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Scottish National Dictionary (1700–)

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First published 1960 (SND Vol. V). Includes material from the 2005 supplement.
This entry has not been updated but may contain minor corrections and revisions.

HINDMAIST, adj., adv., n. Also hint-; hin- (n. and wm.Sc.); hain-, hen(d)-; hid(Sh.), and, by various forms of assimilation of nm, hi-, †hu-, †hew-, + -maist, -mest, -mist, -most, himmest (Fif.), hembaist (Ags., Fif.). [Sc. ′hɪndməst, ′hɪnt-; ′hɪ-; em.Sc.(a) ′hen-, ′hɛn-, n. and wm.Sc. ′hɪn-, Sh. ′hɪd-]

I. adj. 1. As in Eng.: last in position, in the rear. In this sense the form hintmest is used in s.Sc. as opposed to hinmest in sense 2. (N.E.D.). Gen.Sc.Edb. 1701 D. Robertson S. Leith Rec. (1925) 5:
The maltmen had sett to him the hindmost two laigh seats in the body of the church.

2. Last, final (in order, time, etc.) (Sc. 1710 T. Ruddiman Gl. to Douglas Aeneis; n.Sc. 1825 Jam.; Sh. 1914 Angus Gl., hintmost). Gen.Sc. Used as a call by a boy when claiming to be the last to play at a game (Lnl. 1948, himaist). Cf. 3. (3).Sc. 1750 Scots Mag. (March) 113:
The aught-hour bell had gien the hindmost chap.
Ayr. 1786 Burns Earnest Cry ix.:
An' plunder'd o' her hindmost groat, By gallows knaves?
Dmf. 1874 R. Reid Moorland Rhymes 68:
And mony a weary comrade Like me fu' aften prays That the bonnie hills o' Wanlock May see his hinmaist days.
Ork. 1880 Dennison Sketch-Bk. 26:
The hin'mest fau'ter wha steud i' the Mary Kirk joggs wus Willie Brock.
Fif. 1909 R. Holman Char. Studies 65:
The himmest letter I got frae him said that he wis startin' in a wey o' dealin' for himsel'.
Abd. 1917 D. G. Mitchell Clachan Kirk 22:
My hinmaist word is for the young callants an' lasses.
Ags. 1945 Scots Mag. (Feb.) 334:
Bairns, this is the henmost time l'll teach the schule . . . Your new teacher 'll be comin' the morn.
Sh. 1949 J. Gray Lowrie 155:
Dis hidmast twa simmers is been winderfull.
Abd. 1991 David Ogston in Tom Hubbard The New Makars 117:
The hinmaist fortnicht o my mither's cancer -
The cancer they could only hinner some
Wie radium - the days gaed bleezin by
Ags. 1993 Mary McIntosh in Joy Hendry Chapman 74-5 112:
The hind-maist wurd wis a hairsh scraich. He delascht a roon o billits at the ruif. Aathing went quait.
Abd. 1996 Sheena Blackhall Wittgenstein's Web 9:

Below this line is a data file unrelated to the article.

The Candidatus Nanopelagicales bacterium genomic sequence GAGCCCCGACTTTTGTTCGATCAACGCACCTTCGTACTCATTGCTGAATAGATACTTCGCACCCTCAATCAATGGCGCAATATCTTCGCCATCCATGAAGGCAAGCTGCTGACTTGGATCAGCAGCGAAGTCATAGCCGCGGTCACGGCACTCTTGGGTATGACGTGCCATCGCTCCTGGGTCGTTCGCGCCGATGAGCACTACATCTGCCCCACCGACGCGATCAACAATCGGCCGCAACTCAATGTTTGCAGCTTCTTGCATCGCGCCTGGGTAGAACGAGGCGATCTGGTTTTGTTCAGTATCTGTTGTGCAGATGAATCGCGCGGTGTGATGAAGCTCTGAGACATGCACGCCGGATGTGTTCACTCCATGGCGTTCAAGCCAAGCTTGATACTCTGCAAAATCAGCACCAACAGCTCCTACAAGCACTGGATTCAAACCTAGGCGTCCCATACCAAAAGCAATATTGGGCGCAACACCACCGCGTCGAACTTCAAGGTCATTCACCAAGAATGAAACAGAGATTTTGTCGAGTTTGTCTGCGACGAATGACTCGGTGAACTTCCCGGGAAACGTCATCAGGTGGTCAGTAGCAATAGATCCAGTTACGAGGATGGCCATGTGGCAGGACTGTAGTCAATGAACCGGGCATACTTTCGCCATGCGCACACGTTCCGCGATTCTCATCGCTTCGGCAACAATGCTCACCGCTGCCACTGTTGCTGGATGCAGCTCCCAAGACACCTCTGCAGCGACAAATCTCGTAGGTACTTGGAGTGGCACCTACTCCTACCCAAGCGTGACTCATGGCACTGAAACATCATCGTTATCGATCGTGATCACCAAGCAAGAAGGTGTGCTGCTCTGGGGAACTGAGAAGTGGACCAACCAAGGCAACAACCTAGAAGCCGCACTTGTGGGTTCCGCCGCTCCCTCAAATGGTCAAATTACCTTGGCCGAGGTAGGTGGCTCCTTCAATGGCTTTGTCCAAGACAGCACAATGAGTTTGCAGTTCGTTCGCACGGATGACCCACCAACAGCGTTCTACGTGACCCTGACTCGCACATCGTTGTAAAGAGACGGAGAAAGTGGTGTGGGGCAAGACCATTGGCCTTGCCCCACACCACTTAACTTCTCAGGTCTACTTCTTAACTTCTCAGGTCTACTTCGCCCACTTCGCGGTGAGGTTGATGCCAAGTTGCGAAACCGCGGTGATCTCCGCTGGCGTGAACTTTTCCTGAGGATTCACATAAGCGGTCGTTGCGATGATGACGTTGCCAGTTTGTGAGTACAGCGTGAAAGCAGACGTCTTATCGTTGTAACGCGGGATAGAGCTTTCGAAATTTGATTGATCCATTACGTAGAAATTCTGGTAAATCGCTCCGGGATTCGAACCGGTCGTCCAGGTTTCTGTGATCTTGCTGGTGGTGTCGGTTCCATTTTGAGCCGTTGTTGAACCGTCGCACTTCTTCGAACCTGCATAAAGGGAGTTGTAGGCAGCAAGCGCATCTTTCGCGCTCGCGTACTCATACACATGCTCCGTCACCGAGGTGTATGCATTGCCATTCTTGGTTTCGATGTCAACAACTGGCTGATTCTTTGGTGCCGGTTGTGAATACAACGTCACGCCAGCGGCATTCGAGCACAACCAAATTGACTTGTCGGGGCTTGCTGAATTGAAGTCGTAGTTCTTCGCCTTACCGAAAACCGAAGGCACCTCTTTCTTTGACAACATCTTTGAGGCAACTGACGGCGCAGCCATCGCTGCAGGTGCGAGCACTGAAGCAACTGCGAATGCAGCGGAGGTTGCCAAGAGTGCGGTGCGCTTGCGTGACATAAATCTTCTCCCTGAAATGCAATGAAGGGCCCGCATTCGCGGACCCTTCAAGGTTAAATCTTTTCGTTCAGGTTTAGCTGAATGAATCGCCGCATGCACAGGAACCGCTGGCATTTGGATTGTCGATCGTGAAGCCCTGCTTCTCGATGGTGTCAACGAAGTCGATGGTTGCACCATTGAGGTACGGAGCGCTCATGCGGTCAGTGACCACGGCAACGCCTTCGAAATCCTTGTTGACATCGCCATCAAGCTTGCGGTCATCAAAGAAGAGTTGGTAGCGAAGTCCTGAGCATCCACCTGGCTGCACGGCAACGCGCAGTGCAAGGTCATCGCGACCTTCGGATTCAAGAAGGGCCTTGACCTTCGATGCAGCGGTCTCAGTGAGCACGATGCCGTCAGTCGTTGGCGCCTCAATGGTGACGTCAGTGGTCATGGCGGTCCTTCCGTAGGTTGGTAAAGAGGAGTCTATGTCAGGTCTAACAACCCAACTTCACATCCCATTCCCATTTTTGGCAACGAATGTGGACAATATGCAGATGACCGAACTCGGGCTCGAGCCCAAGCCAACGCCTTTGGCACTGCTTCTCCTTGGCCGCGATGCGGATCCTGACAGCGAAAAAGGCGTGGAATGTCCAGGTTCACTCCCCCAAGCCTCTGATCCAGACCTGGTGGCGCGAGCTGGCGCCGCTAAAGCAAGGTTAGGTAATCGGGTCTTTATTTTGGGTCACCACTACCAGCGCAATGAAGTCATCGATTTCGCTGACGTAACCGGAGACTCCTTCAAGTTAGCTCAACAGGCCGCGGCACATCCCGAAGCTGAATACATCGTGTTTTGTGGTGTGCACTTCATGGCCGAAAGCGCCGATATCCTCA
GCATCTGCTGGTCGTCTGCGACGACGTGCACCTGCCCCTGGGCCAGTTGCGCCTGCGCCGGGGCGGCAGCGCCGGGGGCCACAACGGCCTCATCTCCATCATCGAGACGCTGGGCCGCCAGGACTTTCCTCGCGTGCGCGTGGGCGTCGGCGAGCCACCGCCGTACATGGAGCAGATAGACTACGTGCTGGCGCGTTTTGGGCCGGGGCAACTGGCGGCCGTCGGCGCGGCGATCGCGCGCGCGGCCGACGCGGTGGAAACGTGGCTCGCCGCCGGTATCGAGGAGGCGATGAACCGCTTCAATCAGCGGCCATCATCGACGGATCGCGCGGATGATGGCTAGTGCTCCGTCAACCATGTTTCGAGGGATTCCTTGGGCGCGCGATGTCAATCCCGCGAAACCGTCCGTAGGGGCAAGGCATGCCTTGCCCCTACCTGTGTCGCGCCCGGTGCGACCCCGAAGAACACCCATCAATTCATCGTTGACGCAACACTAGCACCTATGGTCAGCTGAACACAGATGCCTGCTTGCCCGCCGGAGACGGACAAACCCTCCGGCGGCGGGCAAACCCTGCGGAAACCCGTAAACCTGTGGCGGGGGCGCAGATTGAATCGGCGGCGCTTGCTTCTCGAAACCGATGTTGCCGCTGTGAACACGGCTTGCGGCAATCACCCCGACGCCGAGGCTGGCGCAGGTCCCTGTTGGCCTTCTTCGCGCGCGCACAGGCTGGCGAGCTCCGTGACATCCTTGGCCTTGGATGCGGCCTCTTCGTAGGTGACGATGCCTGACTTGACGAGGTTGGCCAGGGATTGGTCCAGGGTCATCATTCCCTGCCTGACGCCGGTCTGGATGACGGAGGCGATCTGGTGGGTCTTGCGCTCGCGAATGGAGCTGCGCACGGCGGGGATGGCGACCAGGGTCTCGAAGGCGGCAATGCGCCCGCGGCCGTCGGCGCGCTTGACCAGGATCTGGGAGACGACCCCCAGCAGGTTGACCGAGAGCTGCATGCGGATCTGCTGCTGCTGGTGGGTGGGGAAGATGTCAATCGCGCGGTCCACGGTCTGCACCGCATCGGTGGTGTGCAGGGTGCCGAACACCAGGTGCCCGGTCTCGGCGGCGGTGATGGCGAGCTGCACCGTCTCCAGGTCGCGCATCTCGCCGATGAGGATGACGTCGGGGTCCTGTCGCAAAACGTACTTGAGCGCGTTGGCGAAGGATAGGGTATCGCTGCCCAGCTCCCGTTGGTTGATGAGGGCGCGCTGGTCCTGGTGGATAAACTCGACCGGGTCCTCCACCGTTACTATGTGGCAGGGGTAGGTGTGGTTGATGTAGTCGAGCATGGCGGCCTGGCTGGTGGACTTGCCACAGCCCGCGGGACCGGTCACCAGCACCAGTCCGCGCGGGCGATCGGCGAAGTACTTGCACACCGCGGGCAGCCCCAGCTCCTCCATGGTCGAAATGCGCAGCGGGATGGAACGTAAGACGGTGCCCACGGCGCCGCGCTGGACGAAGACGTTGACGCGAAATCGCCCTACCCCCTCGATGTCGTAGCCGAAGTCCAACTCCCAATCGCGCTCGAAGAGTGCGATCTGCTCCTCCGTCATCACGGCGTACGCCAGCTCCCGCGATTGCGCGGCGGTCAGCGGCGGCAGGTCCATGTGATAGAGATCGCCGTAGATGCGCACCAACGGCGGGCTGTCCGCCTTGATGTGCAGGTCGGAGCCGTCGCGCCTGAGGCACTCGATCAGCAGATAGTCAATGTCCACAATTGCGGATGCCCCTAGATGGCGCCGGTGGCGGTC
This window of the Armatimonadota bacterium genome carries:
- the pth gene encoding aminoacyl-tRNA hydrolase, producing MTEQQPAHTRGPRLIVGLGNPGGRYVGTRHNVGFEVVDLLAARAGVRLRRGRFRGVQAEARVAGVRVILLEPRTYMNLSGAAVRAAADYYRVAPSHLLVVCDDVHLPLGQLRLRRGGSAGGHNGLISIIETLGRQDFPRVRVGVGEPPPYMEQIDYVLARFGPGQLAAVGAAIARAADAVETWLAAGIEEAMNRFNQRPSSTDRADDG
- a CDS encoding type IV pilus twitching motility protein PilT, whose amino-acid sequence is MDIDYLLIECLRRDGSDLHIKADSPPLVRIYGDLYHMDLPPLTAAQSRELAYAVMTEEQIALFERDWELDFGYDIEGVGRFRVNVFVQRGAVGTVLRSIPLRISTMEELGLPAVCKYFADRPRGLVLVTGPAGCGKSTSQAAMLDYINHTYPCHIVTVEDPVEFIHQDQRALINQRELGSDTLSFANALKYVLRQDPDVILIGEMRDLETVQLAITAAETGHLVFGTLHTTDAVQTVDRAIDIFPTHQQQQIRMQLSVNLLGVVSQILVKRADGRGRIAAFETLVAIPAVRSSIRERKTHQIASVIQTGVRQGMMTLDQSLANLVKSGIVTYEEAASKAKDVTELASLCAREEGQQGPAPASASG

At last, the hinmaist eggie wis colleckit an the loons gaed inno an ootlyin steadin far Neil's faither keepit his snares an ither trock.

3. Combs. & Phr.: (1) hin'most cut, the last sheaf of corn to be cut in the harvest field, the reaper of which will be, by tradition, the first to be married (Teviotd. 1825 Jam.); (2) hinmaist day, hendmost —, the day of Judgment (Sh., Abd., em.Sc., Rxb. 1957); (3) hinmaist in(s)ter, last to enter, (a call in) a game of marbles in which the players laid down one marble each and tried in turn to hit any of these with a second marble which was left lying if unsuccessful, the owner of a successful marble impounding all he hit. It was thus an advantage to play last (Abd. 1957); (4) hinmist tich, a goodnight salutation formerly given by children to their elders by a touch of the hand (Abd.4 1931).(2) Ags. 1920 A. Gray Songs 37:
I've written a hantle o' verses. That'll live till the Hendmost Day.
w.Sc. 1929 R. Crawford Quiet Fields 32:
They're lyin' in ablow the grun', An' waitin' on the hinmaist day.

II. adv. Finally, last (Sh., ne.Sc., Kcb. 1957).Rnf. 1788 E. Picken Poems 84:
Hinmast, I've a poke o' siller, Ha'f as big's a knockin' mell.
e.Lth. 1885 J. Lumsden Rhymes & Sk. 12:
The grave gudeman, the “coo” in hand, Cam' soberly an' hinmaist.
Abd.13 1910:
Ye're cauper, ye wis hinmaist up. Last up in the morning claws the brose caup.

III. n. The last, farthest back; of time: the close, end. Gen. used in Eng. only in proverbial phr. devil take the hindmost. For phr. daidley hinmaist see Daidle, v.1, 1. (1).Edb. 1819 J. Thomson Poems 47:
I had nae coal nor candle light, Yet was na' hin'most on that night.
Rnf. 1835 D. Webster Rhymes 6:
Some roar'd the hindmost was foremost.
ne.Sc. 1880 D. Grant Lays 110:
. . . a' the week, Which was gettin' near its hin'most.
Abd. 1923 B. R. M'Intosh Broom Scent 33:
They're drappin' awa', drappin' awa, An' syne I'll be the hinmaist o' a.

[O.Sc. henmast, last, from 1375, hindmest, id., from 1438. E.M.E. has the forms hyndemoste, c.1500, hyn-, 1526. The fact that forms without d are earliest and are reg. found outside the normal area of such forms (see D, 2.) suggest as the orig. Mid.Eng. henne, O.North. heona, hence, from here, + -maist, i.e. furthest from here, most distant. Cf. Hyne. The forms with d would be later formations from Hind, which itself is a derivative of O.E. heonen, hence.]

Hindmaist adj., adv., n.

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"Hindmaist adj., adv., n.". Dictionary of the Scots Language. 2004. Scottish Language Dictionaries Ltd. Accessed 30 Mar 2023 <>



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